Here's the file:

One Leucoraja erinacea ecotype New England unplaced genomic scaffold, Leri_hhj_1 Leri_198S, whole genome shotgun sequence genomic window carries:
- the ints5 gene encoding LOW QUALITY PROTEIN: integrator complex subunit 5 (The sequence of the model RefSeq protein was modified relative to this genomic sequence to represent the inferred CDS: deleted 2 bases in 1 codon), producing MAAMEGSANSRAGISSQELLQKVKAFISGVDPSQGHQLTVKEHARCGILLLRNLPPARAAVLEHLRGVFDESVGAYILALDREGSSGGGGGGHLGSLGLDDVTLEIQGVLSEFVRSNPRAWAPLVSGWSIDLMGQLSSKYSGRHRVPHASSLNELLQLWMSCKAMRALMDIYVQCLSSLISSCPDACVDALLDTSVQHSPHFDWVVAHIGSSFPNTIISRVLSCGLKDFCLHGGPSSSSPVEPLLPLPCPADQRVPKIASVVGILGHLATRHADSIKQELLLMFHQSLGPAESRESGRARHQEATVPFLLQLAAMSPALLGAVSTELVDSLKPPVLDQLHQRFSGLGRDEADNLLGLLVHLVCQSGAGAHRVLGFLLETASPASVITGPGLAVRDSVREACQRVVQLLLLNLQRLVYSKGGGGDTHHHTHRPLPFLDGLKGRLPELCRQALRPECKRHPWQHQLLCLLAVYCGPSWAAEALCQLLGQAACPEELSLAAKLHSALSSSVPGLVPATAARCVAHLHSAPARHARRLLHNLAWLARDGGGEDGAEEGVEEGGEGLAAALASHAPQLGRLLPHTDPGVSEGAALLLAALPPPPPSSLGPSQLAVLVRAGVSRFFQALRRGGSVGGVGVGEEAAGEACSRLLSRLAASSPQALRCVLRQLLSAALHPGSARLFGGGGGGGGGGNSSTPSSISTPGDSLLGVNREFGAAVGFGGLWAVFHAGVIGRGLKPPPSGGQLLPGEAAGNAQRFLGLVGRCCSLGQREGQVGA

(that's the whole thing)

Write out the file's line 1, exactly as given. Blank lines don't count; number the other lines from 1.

One Leucoraja erinacea ecotype New England unplaced genomic scaffold, Leri_hhj_1 Leri_198S, whole genome shotgun sequence genomic window carries: